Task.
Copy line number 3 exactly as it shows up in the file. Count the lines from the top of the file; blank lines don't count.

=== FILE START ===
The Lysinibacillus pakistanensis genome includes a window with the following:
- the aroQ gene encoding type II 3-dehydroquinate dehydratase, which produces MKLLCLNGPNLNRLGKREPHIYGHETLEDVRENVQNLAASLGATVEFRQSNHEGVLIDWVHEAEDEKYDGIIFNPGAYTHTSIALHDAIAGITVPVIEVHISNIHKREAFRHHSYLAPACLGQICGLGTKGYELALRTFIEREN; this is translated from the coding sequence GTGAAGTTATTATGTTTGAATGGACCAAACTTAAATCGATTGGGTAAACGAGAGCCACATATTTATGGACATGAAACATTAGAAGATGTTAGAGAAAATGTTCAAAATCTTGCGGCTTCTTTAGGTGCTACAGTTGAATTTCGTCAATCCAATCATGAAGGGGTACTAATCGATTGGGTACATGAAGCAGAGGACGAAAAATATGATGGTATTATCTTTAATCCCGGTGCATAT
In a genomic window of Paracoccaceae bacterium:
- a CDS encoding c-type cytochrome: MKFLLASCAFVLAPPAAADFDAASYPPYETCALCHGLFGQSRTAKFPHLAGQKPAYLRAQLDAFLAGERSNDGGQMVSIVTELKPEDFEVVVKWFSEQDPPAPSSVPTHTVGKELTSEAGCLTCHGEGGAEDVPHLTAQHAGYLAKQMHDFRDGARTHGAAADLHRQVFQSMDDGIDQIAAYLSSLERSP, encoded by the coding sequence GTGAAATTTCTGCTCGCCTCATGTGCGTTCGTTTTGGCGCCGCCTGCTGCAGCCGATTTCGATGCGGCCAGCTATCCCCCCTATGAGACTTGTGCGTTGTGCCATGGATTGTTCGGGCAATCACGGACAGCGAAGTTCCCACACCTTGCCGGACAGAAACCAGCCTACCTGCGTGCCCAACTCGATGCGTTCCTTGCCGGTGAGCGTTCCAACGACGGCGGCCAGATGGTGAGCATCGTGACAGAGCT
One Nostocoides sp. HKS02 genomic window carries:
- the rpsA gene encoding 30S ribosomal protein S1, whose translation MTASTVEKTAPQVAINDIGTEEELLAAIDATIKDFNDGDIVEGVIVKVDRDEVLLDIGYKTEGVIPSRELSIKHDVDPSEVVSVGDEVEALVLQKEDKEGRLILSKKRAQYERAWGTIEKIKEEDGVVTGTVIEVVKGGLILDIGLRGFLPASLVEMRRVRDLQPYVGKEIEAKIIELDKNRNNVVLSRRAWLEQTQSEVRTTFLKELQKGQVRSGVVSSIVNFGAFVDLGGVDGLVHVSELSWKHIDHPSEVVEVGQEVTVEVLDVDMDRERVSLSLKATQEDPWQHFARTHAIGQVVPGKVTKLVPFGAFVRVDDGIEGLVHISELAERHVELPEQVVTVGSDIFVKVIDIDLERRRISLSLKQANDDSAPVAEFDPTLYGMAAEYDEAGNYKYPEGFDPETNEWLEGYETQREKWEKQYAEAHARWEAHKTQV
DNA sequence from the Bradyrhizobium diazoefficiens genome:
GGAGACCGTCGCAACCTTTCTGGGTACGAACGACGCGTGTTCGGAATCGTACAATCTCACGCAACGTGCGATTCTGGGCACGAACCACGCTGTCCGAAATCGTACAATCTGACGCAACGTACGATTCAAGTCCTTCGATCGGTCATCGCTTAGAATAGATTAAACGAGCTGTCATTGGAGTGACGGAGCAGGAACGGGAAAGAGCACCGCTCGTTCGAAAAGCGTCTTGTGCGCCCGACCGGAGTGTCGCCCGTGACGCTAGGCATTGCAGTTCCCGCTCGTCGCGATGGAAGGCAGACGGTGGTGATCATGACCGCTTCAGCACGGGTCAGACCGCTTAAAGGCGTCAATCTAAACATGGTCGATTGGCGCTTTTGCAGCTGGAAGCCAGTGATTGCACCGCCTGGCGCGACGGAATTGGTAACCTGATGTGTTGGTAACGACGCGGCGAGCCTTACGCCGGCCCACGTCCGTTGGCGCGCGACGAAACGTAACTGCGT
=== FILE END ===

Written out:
In a genomic window of Paracoccaceae bacterium: